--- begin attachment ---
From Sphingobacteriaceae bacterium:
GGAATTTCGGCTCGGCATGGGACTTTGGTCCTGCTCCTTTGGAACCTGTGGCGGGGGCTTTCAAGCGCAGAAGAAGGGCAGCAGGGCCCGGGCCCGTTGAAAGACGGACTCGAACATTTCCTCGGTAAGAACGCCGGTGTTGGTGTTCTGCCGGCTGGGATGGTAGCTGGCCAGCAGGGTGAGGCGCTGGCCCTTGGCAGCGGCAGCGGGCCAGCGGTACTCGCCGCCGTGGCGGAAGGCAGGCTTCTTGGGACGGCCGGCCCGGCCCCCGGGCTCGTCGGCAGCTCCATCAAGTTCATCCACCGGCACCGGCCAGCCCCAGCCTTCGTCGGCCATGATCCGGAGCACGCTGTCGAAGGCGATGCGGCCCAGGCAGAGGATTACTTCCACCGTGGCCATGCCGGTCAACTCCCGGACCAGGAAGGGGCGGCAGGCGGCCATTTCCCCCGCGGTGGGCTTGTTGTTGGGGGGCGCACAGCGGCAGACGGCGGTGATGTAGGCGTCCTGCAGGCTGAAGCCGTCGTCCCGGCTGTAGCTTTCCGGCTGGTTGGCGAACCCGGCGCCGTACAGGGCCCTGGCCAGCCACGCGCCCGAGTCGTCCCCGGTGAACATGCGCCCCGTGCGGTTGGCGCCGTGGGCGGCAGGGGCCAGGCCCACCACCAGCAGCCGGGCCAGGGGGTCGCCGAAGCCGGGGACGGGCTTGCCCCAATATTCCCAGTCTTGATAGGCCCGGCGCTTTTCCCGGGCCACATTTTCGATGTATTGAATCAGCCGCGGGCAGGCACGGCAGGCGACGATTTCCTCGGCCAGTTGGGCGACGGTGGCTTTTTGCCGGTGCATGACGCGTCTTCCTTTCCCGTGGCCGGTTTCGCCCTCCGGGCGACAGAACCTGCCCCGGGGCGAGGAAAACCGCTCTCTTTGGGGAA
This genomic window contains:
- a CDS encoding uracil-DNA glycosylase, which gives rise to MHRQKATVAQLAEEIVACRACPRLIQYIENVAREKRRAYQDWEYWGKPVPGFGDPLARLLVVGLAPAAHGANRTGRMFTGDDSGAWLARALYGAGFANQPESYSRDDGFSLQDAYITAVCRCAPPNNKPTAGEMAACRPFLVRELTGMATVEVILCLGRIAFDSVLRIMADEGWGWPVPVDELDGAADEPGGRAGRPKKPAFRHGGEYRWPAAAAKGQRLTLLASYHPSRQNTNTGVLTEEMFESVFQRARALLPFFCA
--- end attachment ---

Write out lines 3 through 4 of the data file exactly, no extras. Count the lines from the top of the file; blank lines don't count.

This genomic window contains:
- a CDS encoding uracil-DNA glycosylase, which gives rise to MHRQKATVAQLAEEIVACRACPRLIQYIENVAREKRRAYQDWEYWGKPVPGFGDPLARLLVVGLAPAAHGANRTGRMFTGDDSGAWLARALYGAGFANQPESYSRDDGFSLQDAYITAVCRCAPPNNKPTAGEMAACRPFLVRELTGMATVEVILCLGRIAFDSVLRIMADEGWGWPVPVDELDGAADEPGGRAGRPKKPAFRHGGEYRWPAAAAKGQRLTLLASYHPSRQNTNTGVLTEEMFESVFQRARALLPFFCA